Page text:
ORANGE

Hospital visiting guidelines updated 20 July 2022: Hospital visitors must wear a surgical/medical paper mask. Fabric face coverings are no longer acceptable. See our COVID-19 pages for detailed information about hospital visiting guidelines, COVID-19 tests and care in the community advice. See www.vaccinatecanterburywestcoast.nz for information about vaccinations.

We are at ORANGE according to the NZ COVID-19 Protection Framework

Last updated:
20 July 2022

Mask exemptions accepted for people seeking treatment
Any member of the public with a mask exemption is welcome in all our facilities when attending to receive health care and *treatment. Please show your mask exemption card and appointment letter to staff at the entrance.

*Treatment includes: coming into the Emergency Department, outpatient appointments,  surgery or a procedure.

For visitors to all facilities effective from Wednesday 20 July 2022

With the recent resurgence in cases in Canterbury, largely due to the Omicron BA.5 subvariant we are seeing an increase in demand right across the health system. Presentations to our Christchurch ED and Ashburton’s AAU are higher than ever and admission rates are high, which means we have a shortage of resourced beds.

Recently, we have seen too many unwell people coming to visit someone in hospital and too many that cannot or will not wear a medical mask. This increases the risk to vulnerable people in hospital. For these reasons we need to everything we can to minimise these risks.

We have therefore tightened visitor restrictions for all Te Whatu Ora Waitaha Canterbury hospitals and health facilities.

Kia whakahaumaru te whānau, me ngā iwi katoa – this is to keep everybody safe:

  • One visitor per patient in the hospital at any given time, except where stated otherwise in the ‘exceptions’ section below.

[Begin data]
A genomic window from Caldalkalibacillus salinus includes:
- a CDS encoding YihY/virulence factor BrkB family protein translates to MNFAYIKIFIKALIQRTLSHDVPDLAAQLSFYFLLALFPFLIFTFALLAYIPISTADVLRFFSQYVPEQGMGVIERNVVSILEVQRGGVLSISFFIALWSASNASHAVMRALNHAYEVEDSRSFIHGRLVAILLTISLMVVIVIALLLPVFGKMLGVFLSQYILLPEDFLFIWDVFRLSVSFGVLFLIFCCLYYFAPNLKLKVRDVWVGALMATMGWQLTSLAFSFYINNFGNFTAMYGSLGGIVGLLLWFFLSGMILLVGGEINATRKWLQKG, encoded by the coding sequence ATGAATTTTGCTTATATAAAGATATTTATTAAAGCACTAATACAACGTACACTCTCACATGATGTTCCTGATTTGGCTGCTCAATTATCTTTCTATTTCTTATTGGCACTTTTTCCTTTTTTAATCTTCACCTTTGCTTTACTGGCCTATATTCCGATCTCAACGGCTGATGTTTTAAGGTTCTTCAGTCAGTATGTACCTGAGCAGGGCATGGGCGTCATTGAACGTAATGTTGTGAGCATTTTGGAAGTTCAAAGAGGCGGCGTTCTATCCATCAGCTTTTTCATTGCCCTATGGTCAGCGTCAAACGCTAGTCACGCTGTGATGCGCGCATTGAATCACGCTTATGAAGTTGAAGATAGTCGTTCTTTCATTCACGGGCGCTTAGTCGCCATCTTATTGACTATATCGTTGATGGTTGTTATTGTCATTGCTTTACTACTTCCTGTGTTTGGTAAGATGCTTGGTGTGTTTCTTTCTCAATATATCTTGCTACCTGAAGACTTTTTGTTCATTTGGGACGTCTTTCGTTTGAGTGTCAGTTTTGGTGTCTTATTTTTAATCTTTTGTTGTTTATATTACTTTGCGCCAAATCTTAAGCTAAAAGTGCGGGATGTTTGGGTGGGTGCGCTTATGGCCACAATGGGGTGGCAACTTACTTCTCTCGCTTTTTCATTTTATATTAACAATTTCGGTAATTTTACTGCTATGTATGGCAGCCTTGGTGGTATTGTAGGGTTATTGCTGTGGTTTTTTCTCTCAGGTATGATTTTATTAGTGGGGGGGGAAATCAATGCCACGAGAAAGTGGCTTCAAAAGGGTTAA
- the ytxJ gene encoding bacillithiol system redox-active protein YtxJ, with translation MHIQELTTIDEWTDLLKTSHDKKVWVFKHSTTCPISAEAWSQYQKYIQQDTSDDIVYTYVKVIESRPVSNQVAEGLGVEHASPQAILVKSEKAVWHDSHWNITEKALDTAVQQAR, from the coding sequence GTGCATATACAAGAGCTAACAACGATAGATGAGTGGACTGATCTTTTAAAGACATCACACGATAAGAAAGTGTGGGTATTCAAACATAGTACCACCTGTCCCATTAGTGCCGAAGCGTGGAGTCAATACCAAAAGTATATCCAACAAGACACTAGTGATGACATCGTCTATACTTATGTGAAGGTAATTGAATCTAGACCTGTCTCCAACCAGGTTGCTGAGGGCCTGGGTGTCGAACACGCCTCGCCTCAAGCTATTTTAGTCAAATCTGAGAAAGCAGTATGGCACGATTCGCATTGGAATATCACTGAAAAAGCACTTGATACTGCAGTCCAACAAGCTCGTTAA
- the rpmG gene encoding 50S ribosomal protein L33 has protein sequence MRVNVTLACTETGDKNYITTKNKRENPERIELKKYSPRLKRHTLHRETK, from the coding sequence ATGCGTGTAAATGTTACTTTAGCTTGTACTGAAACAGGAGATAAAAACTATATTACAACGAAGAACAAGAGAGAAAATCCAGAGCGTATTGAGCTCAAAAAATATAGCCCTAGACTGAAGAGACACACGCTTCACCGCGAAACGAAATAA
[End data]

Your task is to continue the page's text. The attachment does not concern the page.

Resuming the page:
• No visitors under 16 to any part of our facilities.
  • No visitors to COVID +ve patients other than in exceptional circumstances.
  • No eating or drinking at the bedside or anywhere other than cafes or areas designated for eating/drinking, as taking your mask off puts patients at risk.
  • Visitors or support people must not visit our facilities if they are unwell with cold or flu-like symptoms (even if they have tested negative) or have had a recent tummy bug.
  • Do not visit if you are COVID +ve or a household contact of someone who has tested positive
  • Surgical/medical masks must be worn at all times at all sites and will be provided if people don’t have them. Mask exemptions do not apply in our facilities – people who cannot tolerate a mask cannot visit at this time.
  • Hand sanitiser stations are visible and must be used.

By sticking to the rules above, you help keep our patients, staff, other visitors and yourself safe. We thank you in advance for your patience and understanding as our staff work hard to protect and care for some of the most vulnerable in our community.

Exceptions to the ‘one visitor’ policy

  • Exceptions can apply in some circumstances where trusted whānau members provide assistance, reassurance and other support for therapeutic care or on compassionate grounds – please talk to the ward’s Charge Nurse to discuss this before you come to hospital to visit. For whānau with an essential support role as a Partner in Care – again, please check with the ward’s Charge Nurse before you come to hospital to visit.
  • People attending Christchurch ED or Ashburton AAU can have one support person with them.
  • Women in labour and in the birthing suite can have two named support people + their community LMC/midwife if they have one – for the duration of the birth only. All other women on the Maternity Ward are allowed one support person for the duration of their stay in our facilities at Christchurch Women’s Hospital and other maternity units. Only one support person can be with each woman in the maternity ward, and one support person for maternity clinic appointments. No under 16s are allowed to visit or attend appointments.
  • Parents/caregivers can be with their baby in NICU.
  • Parents/caregivers are able to be with their child in hospital (Except Children’s Haematology and Oncology Day patients where only one parent or caregiver is permitted).